Opioid Agonist Therapy (OAT) can lower the risk of death amongst people with opioid dependence, findings from a global review have shown.
The review was carried out by the National Drug and Alcohol Research Centre (NDARC) at UNSW Sydney, University of Bristol and several other global institutions. They found that people with opioid dependence were less likely to experience suicide, cancer, overdose-related, alcohol-related, and cardiovascular-related mortality while receiving OAT.
The research was published in the journal JAMA.
OAT, which is used to treat addiction to opioid drugs, involves taking opioid agonists such as methadone or buprenorphine. These medications work to prevent withdrawal symptoms and reduce cravings for opioids.
The study examined the relationship between OAT and mortality across drug type, setting, and participant groups from over 700,000 participants.
The review found that mortality risk was lower for those receiving either buprenorphine or methadone treatment.
Lower risk of death
Lead author, Thomas Santo Jr, PhD candidate at NDARC, said: “People with opioid dependence who receive OAT are not only at lower risk of overdose than those who do not, but also at lower risk of suicide and several other common causes of death.
“This review provides further justification for expanding access to OAT to help lower the risk of mortality among people with opioid dependence.
“Importantly, the benefits of OAT were consistent across region, age, sex, and comorbidity status. The few studies that examined the impact of OAT after release from prison found that time in OAT lowered risk of mortality.”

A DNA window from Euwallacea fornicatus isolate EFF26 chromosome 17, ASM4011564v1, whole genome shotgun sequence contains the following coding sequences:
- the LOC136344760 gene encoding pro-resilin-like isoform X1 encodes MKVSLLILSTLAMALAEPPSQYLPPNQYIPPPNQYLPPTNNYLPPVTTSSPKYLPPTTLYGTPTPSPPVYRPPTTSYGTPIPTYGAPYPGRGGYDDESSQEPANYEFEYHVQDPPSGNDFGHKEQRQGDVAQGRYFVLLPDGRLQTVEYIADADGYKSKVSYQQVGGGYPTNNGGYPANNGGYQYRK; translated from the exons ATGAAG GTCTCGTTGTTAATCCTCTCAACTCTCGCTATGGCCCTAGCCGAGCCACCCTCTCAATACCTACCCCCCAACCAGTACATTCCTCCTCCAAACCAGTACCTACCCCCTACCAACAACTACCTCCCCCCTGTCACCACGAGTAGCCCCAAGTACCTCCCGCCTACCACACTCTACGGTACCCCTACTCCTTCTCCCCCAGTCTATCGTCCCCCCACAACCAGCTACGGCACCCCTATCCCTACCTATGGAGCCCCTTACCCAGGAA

The review confirmed that there was a greater risk of death in the first month after OAT is stopped. For patients on methadone, there was a greater risk of mortality at the beginning of treatment, which was not seen for patients on buprenorphine.
“The first four weeks that follow treatment cessation are associated with particularly high rates of suicide and overdose-related mortality,” said Mr Santo.
“These findings emphasise the importance of retention in treatment for those with opioid dependence who start treatment on OAT. There is also a need for more detailed investigation and intervention development to minimise mortality risk during induction onto OAT.”
OAT in prisons
Professor Matt Hickman, at the NIHR Health Protection Research Unit in Behavioural Science and Evaluation at University of Bristol, said: “The research evidence is clear – OAT reduces mortality risk, but the population benefits of OAT may not be realised if treatment periods in the community are too short and prisoners with opioid use disorders are not released on OAT after leaving prison. Countries, like the UK, with ongoing public health crises in drug-related deaths need to review both access to OAT and the way it is delivered to ensure the greatest number of deaths are averted.
“A clinical decision support system, stratifying clients’ risk of dropout in real time, may facilitate the identification of those in need of service enhancements to increase engagement and prevent dropout.”